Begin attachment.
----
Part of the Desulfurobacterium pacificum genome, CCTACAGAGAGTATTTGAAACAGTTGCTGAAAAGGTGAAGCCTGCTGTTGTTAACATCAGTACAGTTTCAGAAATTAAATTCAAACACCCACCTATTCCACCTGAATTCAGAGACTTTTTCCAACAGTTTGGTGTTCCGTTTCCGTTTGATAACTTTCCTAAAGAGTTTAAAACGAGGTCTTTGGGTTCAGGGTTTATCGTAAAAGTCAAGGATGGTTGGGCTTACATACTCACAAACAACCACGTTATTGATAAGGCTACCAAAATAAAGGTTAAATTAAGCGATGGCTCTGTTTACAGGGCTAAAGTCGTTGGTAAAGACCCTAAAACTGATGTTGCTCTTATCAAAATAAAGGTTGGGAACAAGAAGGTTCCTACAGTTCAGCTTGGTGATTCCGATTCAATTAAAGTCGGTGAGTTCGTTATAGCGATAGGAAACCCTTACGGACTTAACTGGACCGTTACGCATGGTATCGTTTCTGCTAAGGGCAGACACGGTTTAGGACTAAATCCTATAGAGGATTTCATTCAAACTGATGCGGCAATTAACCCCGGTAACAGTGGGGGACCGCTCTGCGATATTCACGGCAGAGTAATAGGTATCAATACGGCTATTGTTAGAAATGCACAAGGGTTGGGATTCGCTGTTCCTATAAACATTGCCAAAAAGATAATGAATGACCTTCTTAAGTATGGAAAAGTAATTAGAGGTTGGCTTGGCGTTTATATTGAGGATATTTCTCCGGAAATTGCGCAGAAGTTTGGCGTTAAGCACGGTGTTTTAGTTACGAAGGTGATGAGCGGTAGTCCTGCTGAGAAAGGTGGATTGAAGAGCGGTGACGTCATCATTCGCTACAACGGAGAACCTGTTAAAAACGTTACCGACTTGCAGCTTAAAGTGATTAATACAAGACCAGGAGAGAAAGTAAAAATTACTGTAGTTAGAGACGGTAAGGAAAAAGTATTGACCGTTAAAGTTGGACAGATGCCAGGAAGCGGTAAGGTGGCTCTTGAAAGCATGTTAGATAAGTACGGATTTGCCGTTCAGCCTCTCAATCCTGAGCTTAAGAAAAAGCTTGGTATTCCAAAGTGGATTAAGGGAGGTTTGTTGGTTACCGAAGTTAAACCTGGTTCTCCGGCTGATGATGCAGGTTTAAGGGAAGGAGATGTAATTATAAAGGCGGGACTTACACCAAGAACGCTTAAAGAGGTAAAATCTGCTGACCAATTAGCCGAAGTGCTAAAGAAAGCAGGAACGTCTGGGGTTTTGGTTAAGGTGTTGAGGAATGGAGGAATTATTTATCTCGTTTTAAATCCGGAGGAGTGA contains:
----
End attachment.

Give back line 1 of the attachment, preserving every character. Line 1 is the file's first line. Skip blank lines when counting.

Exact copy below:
Part of the Desulfurobacterium pacificum genome, CCTACAGAGAGTATTTGAAACAGTTGCTGAAAAGGTGAAGCCTGCTGTTGTTAACATCAGTACAGTTTCAGAAATTAAATTCAAACACCCACCTATTCCACCTGAATTCAGAGACTTTTTCCAACAGTTTGGTGTTCCGTTTCCGTTTGATAACTTTCCTAAAGAGTTTAAAACGAGGTCTTTGGGTTCAGGGTTTATCGTAAAAGTCAAGGATGGTTGGGCTTACATACTCACAAACAACCACGTTATTGATAAGGCTACCAAAATAAAGGTTAAATTAAGCGATGGCTCTGTTTACAGGGCTAAAGTCGTTGGTAAAGACCCTAAAACTGATGTTGCTCTTATCAAAATAAAGGTTGGGAACAAGAAGGTTCCTACAGTTCAGCTTGGTGATTCCGATTCAATTAAAGTCGGTGAGTTCGTTATAGCGATAGGAAACCCTTACGGACTTAACTGGACCGTTACGCATGGTATCGTTTCTGCTAAGGGCAGACACGGTTTAGGACTAAATCCTATAGAGGATTTCATTCAAACTGATGCGGCAATTAACCCCGGTAACAGTGGGGGACCGCTCTGCGATATTCACGGCAGAGTAATAGGTATCAATACGGCTATTGTTAGAAATGCACAAGGGTTGGGATTCGCTGTTCCTATAAACATTGCCAAAAAGATAATGAATGACCTTCTTAAGTATGGAAAAGTAATTAGAGGTTGGCTTGGCGTTTATATTGAGGATATTTCTCCGGAAATTGCGCAGAAGTTTGGCGTTAAGCACGGTGTTTTAGTTACGAAGGTGATGAGCGGTAGTCCTGCTGAGAAAGGTGGATTGAAGAGCGGTGACGTCATCATTCGCTACAACGGAGAACCTGTTAAAAACGTTACCGACTTGCAGCTTAAAGTGATTAATACAAGACCAGGAGAGAAAGTAAAAATTACTGTAGTTAGAGACGGTAAGGAAAAAGTATTGACCGTTAAAGTTGGACAGATGCCAGGAAGCGGTAAGGTGGCTCTTGAAAGCATGTTAGATAAGTACGGATTTGCCGTTCAGCCTCTCAATCCTGAGCTTAAGAAAAAGCTTGGTATTCCAAAGTGGATTAAGGGAGGTTTGTTGGTTACCGAAGTTAAACCTGGTTCTCCGGCTGATGATGCAGGTTTAAGGGAAGGAGATGTAATTATAAAGGCGGGACTTACACCAAGAACGCTTAAAGAGGTAAAATCTGCTGACCAATTAGCCGAAGTGCTAAAGAAAGCAGGAACGTCTGGGGTTTTGGTTAAGGTGTTGAGGAATGGAGGAATTATTTATCTCGTTTTAAATCCGGAGGAGTGA contains: